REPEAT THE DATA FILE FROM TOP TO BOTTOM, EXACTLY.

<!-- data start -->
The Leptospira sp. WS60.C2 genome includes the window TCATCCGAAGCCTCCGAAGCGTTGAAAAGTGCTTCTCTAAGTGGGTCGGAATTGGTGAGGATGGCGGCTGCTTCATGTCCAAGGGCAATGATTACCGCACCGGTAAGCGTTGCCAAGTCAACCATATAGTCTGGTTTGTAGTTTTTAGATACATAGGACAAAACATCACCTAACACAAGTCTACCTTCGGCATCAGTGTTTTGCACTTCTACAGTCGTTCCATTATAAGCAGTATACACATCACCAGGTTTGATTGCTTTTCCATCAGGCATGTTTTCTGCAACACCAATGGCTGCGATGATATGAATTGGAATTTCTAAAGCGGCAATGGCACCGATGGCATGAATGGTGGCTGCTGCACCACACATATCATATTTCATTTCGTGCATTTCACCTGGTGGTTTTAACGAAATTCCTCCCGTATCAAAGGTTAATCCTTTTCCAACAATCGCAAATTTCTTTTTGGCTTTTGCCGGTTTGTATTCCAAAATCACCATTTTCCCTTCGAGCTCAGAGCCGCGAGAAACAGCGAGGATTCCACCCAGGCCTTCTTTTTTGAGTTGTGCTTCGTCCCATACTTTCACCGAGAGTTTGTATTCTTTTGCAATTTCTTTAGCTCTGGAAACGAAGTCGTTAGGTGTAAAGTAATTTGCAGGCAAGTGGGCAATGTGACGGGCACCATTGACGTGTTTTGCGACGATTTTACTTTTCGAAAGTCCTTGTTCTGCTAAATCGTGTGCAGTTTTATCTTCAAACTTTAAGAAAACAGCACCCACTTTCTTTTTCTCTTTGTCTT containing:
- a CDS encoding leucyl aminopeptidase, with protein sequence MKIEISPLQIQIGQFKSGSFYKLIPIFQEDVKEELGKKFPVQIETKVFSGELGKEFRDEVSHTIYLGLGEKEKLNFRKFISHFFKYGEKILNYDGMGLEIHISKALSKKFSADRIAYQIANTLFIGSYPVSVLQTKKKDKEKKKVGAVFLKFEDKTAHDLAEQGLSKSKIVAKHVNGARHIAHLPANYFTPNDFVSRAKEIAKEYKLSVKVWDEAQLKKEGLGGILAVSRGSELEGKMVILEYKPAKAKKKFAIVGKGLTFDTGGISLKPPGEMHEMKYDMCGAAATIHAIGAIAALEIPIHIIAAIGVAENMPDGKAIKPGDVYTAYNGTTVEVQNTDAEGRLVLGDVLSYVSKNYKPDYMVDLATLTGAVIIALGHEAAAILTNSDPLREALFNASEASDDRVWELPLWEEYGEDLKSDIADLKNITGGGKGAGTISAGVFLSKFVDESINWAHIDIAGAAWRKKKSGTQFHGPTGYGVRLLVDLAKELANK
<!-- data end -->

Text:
The Leptospira sp. WS60.C2 genome includes the window TCATCCGAAGCCTCCGAAGCGTTGAAAAGTGCTTCTCTAAGTGGGTCGGAATTGGTGAGGATGGCGGCTGCTTCATGTCCAAGGGCAATGATTACCGCACCGGTAAGCGTTGCCAAGTCAACCATATAGTCTGGTTTGTAGTTTTTAGATACATAGGACAAAACATCACCTAACACAAGTCTACCTTCGGCATCAGTGTTTTGCACTTCTACAGTCGTTCCATTATAAGCAGTATACACATCACCAGGTTTGATTGCTTTTCCATCAGGCATGTTTTCTGCAACACCAATGGCTGCGATGATATGAATTGGAATTTCTAAAGCGGCAATGGCACCGATGGCATGAATGGTGGCTGCTGCACCACACATATCATATTTCATTTCGTGCATTTCACCTGGTGGTTTTAACGAAATTCCTCCCGTATCAAAGGTTAATCCTTTTCCAACAATCGCAAATTTCTTTTTGGCTTTTGCCGGTTTGTATTCCAAAATCACCATTTTCCCTTCGAGCTCAGAGCCGCGAGAAACAGCGAGGATTCCACCCAGGCCTTCTTTTTTGAGTTGTGCTTCGTCCCATACTTTCACCGAGAGTTTGTATTCTTTTGCAATTTCTTTAGCTCTGGAAACGAAGTCGTTAGGTGTAAAGTAATTTGCAGGCAAGTGGGCAATGTGACGGGCACCATTGACGTGTTTTGCGACGATTTTACTTTTCGAAAGTCCTTGTTCTGCTAAATCGTGTGCAGTTTTATCTTCAAACTTTAAGAAAACAGCACCCACTTTCTTTTTCTCTTTGTCTT containing:
- a CDS encoding leucyl aminopeptidase, with protein sequence MKIEISPLQIQIGQFKSGSFYKLIPIFQEDVKEELGKKFPVQIETKVFSGELGKEFRDEVSHTIYLGLGEKEKLNFRKFISHFFKYGEKILNYDGMGLEIHISKALSKKFSADRIAYQIANTLFIGSYPVSVLQTKKKDKEKKKVGAVFLKFEDKTAHDLAEQGLSKSKIVAKHVNGARHIAHLPANYFTPNDFVSRAKEIAKEYKLSVKVWDEAQLKKEGLGGILAVSRGSELEGKMVILEYKPAKAKKKFAIVGKGLTFDTGGISLKPPGEMHEMKYDMCGAAATIHAIGAIAALEIPIHIIAAIGVAENMPDGKAIKPGDVYTAYNGTTVEVQNTDAEGRLVLGDVLSYVSKNYKPDYMVDLATLTGAVIIALGHEAAAILTNSDPLREALFNASEASDDRVWELPLWEEYGEDLKSDIADLKNITGGGKGAGTISAGVFLSKFVDESINWAHIDIAGAAWRKKKSGTQFHGPTGYGVRLLVDLAKELANK